Staying Ahead of Changing Sales Tax Regulations and Economic Nexus

Alex Forbes
April 4, 2019

On March 21, Sovos and Deloitte Tax LLP teamed up on a webinar, “The Speed of Sales Tax – How to Stay Ahead of Changing Regulations in 2019,” discussing trends in sales tax compliance that will impact tax professionals’ day-to-day processes and work.

Below is a brief recap of the major trends that were discussed from the past year and predictions for 2019 based on recent sales tax law changes.

Staying ahead of sales tax compliance changes - webinar speakers Sovos Deloitte

Taxability changes based on public policy-driven changes

Many state sales tax law changes have occurred over the past year and as we get deeper into 2019 have been directed towards public policy-driven concerns. Whether it was the introduction of an excise tax on bicycles in Oregon to improve cycling infrastructure, reducing or eliminating the tax on feminine hygiene products, or making sales tax holidays permanent (like in Massachusetts), this past year saw some major landscape changes in sales tax related to health and well-being.

Tax on SaaS and technology

Jurisdictions such as Arkansas, District of Columbia and Iowa began taxing digital audio/visual works as streaming platforms have become large revenue generators. Indiana and Rhode Island are finally taxing cloud-based transactions software (i.e. SaaS), having already taxed regular software transactions for years.

Other states are seeking to become more “business of technology” friendly and incentivizing businesses to move data centers within their borders by moving to exempt certain qualified equipment.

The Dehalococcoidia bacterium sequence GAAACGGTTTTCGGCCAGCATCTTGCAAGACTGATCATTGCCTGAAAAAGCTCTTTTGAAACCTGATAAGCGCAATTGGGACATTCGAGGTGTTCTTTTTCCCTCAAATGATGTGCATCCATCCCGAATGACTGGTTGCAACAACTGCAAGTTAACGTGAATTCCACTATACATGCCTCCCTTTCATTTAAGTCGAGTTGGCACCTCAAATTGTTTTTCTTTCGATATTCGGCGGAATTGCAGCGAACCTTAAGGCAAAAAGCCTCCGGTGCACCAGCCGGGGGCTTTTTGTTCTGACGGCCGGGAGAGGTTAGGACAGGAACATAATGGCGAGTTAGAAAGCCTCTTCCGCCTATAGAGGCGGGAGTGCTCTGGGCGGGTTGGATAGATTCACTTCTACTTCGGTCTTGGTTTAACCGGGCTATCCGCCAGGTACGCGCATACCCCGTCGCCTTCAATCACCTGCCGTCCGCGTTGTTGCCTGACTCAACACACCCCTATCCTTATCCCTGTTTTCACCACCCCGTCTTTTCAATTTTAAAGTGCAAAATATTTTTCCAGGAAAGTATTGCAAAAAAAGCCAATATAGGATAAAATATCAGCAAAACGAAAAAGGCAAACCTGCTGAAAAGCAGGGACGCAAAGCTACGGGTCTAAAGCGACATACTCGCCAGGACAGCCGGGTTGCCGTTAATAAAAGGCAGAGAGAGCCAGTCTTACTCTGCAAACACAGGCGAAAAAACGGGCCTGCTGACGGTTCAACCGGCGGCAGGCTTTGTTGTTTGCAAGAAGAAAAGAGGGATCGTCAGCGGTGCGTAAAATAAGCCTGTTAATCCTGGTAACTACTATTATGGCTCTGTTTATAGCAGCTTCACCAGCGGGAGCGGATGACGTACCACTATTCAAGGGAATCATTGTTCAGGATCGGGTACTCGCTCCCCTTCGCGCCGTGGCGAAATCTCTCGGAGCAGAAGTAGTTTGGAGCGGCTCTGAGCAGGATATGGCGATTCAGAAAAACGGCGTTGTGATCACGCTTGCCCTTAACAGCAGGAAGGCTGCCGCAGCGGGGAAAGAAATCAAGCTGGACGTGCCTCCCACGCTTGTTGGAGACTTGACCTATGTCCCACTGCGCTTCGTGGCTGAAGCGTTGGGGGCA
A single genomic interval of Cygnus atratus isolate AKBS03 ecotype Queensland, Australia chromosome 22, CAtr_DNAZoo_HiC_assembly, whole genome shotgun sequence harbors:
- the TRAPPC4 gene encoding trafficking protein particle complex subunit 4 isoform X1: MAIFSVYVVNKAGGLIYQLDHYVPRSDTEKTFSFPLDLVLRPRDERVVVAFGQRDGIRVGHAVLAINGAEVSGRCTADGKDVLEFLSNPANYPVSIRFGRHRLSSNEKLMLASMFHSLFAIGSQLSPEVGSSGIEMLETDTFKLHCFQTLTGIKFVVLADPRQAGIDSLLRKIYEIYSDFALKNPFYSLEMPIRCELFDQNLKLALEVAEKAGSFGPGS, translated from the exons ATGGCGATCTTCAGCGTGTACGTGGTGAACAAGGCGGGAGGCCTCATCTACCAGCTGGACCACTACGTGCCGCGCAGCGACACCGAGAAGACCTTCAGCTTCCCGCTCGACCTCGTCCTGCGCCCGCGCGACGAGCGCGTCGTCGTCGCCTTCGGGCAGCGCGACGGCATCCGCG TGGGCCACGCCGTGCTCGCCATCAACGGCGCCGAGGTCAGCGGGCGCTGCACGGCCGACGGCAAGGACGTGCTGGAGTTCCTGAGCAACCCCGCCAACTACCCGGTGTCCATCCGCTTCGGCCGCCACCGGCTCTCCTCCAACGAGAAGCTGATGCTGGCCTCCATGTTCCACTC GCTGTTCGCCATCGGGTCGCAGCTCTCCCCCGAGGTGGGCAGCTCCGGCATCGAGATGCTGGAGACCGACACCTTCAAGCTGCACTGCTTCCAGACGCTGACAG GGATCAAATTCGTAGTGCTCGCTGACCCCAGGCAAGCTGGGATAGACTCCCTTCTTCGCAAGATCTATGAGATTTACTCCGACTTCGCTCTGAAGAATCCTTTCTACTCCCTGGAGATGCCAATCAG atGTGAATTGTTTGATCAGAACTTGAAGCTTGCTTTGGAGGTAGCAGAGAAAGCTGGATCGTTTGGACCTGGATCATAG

Wayfair economic nexus recap

A look at the past year wouldn’t be complete without a quick mention of South Dakota v. Wayfair. Currently, 35 states are enforcing economic nexus rules, with California set for April, Texas in October, and Pennsylvania already beginning enforcement in 2019. A few of the eight remaining states without economic nexus rules are in various stages of passing bills. New Mexico and Virginia may pass bills in short order, while California and Texas may enact a blended state and local rate to make administration a bit easier. However, the question remains, in states such as Alabama and Louisiana that use blended tax rates, if you’re selling to a jurisdiction with a lower rate, can the buyer get a credit for that tax? Time will tell.

Economic nexus transaction threshold – no magic in the numbers

With some states counting economic threshold transactions differently, whether by gross sales, taxable sales, retail sales, exempt sales, etc., there’s been speculation that states may eliminate the number of transactions threshold when adopting Wayfair rules. By doing so, states would eliminate the need for small taxpayers, which are not going to produce any meaningful revenue for them, to register and collect in these states. For example, Washington, a state currently taxing based on the amount of retail sales (having eliminated the 200 transaction threshold), is moving away from gross receipts on retail sales to cumulative gross income starting January 1, 2020.

For more details, including:

  • Colorado notice and reporting emergency rules implemented in December 2018 and the impending grace period deadline
  • New marketplace rules by state and what this means for marketplace sellers
  • 2019 predictions including new Streamlined Sales Tax states that may come online
  • Tipping points for automation and how use tax may evolve…take action below

Take Action

Download the presentation slides and recording to listen at your leisure. 

 

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Author

Alex Forbes

Alex Forbes is Senior Manager, Content Marketing, at Sovos. When not helping readers navigate their tax-related digital business transformation journeys, he enjoys day tripping around New England with his wife.
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